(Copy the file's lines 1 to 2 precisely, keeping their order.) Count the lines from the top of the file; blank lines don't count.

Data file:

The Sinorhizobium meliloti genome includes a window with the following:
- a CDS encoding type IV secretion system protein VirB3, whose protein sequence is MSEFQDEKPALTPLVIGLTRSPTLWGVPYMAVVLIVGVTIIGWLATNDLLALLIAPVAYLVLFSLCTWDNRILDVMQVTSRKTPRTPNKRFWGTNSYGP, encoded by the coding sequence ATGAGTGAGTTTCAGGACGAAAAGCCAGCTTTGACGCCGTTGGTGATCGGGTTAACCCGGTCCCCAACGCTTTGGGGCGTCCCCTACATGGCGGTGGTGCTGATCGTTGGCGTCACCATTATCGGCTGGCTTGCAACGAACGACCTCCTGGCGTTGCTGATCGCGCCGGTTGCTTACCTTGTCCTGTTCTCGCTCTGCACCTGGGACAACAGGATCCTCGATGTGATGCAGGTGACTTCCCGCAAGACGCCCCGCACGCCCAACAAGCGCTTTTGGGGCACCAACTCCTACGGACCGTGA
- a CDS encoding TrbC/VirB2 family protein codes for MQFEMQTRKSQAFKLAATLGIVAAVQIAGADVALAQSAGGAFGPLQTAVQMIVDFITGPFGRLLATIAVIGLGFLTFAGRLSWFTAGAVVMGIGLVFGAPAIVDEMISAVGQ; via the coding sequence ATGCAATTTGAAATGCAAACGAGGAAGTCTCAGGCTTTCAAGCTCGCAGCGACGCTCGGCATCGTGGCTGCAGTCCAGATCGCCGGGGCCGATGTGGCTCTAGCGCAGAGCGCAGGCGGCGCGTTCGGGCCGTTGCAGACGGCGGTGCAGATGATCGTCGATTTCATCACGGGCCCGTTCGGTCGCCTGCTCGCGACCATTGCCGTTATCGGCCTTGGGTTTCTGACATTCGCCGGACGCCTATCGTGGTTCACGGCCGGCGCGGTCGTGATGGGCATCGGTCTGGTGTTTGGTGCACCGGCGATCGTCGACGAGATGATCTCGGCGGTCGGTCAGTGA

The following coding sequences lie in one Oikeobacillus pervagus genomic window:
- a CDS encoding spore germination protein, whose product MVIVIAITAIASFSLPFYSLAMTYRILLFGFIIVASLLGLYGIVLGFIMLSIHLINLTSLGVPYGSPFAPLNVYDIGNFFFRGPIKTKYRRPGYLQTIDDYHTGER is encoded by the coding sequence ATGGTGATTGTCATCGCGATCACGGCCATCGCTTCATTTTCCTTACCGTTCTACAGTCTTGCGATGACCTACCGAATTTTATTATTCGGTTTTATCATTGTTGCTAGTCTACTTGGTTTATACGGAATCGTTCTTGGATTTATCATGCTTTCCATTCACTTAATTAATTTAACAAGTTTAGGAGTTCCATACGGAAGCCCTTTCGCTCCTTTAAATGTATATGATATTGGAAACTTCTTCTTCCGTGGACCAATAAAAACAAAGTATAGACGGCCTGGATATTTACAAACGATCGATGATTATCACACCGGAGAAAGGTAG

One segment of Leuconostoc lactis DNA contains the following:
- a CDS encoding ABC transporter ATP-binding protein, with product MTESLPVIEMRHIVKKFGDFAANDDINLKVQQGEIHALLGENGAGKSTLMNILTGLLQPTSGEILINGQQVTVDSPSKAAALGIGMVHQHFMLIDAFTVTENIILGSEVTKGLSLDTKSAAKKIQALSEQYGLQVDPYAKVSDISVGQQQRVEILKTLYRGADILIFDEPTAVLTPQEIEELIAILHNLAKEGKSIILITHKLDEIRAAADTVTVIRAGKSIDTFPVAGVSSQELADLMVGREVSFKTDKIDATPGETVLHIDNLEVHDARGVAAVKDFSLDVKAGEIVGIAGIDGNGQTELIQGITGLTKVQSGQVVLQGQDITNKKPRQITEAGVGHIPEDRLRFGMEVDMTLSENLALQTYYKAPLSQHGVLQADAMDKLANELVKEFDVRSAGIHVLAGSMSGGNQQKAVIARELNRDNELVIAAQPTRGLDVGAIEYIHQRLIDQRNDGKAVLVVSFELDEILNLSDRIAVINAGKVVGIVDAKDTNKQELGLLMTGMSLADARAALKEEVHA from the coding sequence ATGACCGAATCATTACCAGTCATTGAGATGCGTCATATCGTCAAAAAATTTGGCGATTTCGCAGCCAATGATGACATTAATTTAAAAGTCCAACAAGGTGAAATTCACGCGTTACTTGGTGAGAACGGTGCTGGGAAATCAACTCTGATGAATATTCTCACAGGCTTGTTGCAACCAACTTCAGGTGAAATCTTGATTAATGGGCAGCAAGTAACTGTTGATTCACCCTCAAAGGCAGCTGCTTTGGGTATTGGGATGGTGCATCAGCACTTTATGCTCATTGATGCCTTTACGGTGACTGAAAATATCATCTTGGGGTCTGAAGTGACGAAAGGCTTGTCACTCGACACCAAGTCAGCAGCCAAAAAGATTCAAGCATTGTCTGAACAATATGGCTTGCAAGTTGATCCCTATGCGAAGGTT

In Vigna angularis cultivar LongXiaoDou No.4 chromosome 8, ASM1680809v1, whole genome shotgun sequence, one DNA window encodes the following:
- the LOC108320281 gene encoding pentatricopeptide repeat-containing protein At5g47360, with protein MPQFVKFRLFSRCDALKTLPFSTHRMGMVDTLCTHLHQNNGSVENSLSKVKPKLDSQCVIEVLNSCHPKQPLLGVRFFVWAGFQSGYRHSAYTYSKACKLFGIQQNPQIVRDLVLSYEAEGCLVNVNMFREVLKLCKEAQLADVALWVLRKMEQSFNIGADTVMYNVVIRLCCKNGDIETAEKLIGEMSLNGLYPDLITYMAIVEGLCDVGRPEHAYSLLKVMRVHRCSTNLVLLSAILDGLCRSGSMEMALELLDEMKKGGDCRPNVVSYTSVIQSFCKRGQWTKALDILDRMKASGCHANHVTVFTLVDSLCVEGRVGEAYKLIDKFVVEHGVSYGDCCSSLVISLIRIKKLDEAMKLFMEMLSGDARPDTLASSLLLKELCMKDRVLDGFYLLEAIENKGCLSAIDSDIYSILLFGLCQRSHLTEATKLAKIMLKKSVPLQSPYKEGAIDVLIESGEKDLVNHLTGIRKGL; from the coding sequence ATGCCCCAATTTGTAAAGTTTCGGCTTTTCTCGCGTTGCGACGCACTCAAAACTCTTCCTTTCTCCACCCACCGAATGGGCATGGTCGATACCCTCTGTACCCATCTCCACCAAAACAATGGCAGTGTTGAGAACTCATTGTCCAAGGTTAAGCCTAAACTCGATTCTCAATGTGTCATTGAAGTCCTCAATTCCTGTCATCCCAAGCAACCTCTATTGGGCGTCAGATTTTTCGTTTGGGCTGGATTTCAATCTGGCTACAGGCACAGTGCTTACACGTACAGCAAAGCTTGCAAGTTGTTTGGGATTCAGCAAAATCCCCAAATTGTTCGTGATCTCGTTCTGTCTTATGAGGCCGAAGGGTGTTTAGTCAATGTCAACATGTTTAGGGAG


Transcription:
The Sinorhizobium meliloti genome includes a window with the following:
- a CDS encoding type IV secretion system protein VirB3, whose protein sequence is MSEFQDEKPALTPLVIGLTRSPTLWGVPYMAVVLIVGVTIIGWLATNDLLALLIAPVAYLVLFSLCTWDNRILDVMQVTSRKTPRTPNKRFWGTNSYGP, encoded by the coding sequence ATGAGTGAGTTTCAGGACGAAAAGCCAGCTTTGACGCCGTTGGTGATCGGGTTAACCCGGTCCCCAACGCTTTGGGGCGTCCCCTACATGGCGGTGGTGCTGATCGTTGGCGTCACCATTATCGGCTGGCTTGCAACGAACGACCTCCTGGCGTTGCTGATCGCGCCGGTTGCTTACCTTGTCCTGTTCTCGCTCTGCACCTGGGACAACAGGATCCTCGATGTGATGCAGGTGACTTCCCGCAAGACGCCCCGCACGCCCAACAAGCGCTTTTGGGGCACCAACTCCTACGGACCGTGA